The Biometric Information Privacy Act (BIPA) is perhaps one of the most far-reaching of data privacy guardrails in the plaintiffs bar’s back pockets—and with a recent verdict, it is set to become more formidable than ever.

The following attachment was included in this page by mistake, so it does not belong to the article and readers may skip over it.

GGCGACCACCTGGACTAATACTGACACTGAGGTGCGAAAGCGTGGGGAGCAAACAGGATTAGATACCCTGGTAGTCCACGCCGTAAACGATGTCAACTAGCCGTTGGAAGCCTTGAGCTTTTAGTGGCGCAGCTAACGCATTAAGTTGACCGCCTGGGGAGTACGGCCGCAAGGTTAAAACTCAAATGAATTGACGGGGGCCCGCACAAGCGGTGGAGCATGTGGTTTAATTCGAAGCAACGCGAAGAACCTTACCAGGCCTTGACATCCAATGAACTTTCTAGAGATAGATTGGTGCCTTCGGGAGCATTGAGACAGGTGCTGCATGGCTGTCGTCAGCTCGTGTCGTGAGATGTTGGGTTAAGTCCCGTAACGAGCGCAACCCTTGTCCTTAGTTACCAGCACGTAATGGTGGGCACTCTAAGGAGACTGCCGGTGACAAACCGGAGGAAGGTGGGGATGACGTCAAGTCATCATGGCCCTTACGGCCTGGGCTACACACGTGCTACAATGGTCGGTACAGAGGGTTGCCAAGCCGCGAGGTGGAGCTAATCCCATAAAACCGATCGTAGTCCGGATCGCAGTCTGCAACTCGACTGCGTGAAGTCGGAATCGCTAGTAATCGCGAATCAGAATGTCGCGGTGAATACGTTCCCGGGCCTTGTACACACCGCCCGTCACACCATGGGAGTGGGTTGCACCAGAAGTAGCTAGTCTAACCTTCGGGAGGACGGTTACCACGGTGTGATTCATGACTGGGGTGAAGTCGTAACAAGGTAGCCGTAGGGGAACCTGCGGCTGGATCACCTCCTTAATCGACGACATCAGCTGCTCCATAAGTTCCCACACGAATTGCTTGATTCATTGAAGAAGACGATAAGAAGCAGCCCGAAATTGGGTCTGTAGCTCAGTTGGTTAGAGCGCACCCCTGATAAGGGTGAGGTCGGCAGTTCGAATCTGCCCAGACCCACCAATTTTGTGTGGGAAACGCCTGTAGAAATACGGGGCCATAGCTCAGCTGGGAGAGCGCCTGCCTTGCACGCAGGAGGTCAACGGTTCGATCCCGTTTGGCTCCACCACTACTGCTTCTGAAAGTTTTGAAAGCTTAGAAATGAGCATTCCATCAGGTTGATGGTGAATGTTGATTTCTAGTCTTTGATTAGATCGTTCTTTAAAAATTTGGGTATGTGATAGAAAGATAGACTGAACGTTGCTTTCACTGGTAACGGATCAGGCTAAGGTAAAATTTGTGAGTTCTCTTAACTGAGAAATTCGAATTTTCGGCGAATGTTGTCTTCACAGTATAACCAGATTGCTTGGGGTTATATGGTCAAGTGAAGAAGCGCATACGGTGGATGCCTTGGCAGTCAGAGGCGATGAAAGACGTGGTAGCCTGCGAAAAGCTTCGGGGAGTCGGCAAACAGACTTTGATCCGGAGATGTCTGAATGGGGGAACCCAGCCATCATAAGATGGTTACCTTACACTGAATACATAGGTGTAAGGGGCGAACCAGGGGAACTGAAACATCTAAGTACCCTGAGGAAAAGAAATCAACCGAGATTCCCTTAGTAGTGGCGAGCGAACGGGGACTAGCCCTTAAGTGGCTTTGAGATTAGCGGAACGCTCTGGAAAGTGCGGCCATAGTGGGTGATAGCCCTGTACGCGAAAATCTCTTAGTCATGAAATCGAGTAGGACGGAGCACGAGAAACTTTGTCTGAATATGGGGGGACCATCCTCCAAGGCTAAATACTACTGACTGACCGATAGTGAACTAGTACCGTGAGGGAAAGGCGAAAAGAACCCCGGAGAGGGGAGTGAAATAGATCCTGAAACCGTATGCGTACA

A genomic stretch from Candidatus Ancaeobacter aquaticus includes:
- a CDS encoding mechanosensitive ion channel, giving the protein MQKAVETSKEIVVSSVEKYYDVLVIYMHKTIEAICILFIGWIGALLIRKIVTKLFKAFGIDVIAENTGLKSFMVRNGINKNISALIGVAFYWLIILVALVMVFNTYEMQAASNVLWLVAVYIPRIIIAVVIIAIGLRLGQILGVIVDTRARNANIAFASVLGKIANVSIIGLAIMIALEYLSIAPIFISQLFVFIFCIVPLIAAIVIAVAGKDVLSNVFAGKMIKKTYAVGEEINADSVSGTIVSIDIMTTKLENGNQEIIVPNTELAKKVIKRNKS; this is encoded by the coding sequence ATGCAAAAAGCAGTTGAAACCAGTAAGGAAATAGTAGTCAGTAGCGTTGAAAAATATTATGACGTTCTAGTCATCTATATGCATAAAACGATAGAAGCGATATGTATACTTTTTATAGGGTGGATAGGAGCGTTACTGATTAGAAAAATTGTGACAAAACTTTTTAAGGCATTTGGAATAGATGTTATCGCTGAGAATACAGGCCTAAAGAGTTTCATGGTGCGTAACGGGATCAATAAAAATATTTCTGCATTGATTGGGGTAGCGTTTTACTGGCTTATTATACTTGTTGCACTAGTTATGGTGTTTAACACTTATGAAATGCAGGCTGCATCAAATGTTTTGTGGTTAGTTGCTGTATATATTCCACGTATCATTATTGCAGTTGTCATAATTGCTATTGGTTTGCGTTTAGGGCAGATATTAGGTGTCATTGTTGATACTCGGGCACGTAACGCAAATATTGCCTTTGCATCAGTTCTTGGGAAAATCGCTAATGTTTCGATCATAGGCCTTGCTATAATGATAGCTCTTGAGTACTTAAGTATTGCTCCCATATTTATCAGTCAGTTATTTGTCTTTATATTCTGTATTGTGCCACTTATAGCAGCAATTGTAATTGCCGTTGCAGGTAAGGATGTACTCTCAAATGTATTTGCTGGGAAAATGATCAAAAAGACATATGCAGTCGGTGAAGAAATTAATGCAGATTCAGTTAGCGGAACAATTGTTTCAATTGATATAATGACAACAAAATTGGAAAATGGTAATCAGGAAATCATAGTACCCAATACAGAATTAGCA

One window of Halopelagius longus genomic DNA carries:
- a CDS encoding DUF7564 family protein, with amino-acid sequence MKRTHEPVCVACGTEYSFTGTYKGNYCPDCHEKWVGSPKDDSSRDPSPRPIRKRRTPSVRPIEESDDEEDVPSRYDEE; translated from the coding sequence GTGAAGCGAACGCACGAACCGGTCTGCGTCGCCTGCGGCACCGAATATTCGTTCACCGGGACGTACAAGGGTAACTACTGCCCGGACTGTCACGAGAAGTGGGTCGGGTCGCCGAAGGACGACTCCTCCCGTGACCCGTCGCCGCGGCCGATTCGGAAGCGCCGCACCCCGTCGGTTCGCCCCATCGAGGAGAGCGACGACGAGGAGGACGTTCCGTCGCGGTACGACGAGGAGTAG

On Feb. 17, the Illinois Supreme Court significantly expanded the scope of BIPA in Latrina Cothron v. White Castle System by ruling that a separate claim can arise for damages every time a business collects biometric data from workers or consumers without their explicit permission. While the statute itself doesn’t specify the terms of such claim accrual, White Castle argued that damages should only be paid for the initial unlawful scan. But in a split decision, the court held that White Castle could be liable to pay record-setting damages up to $17 billion accrued with every repeating claim.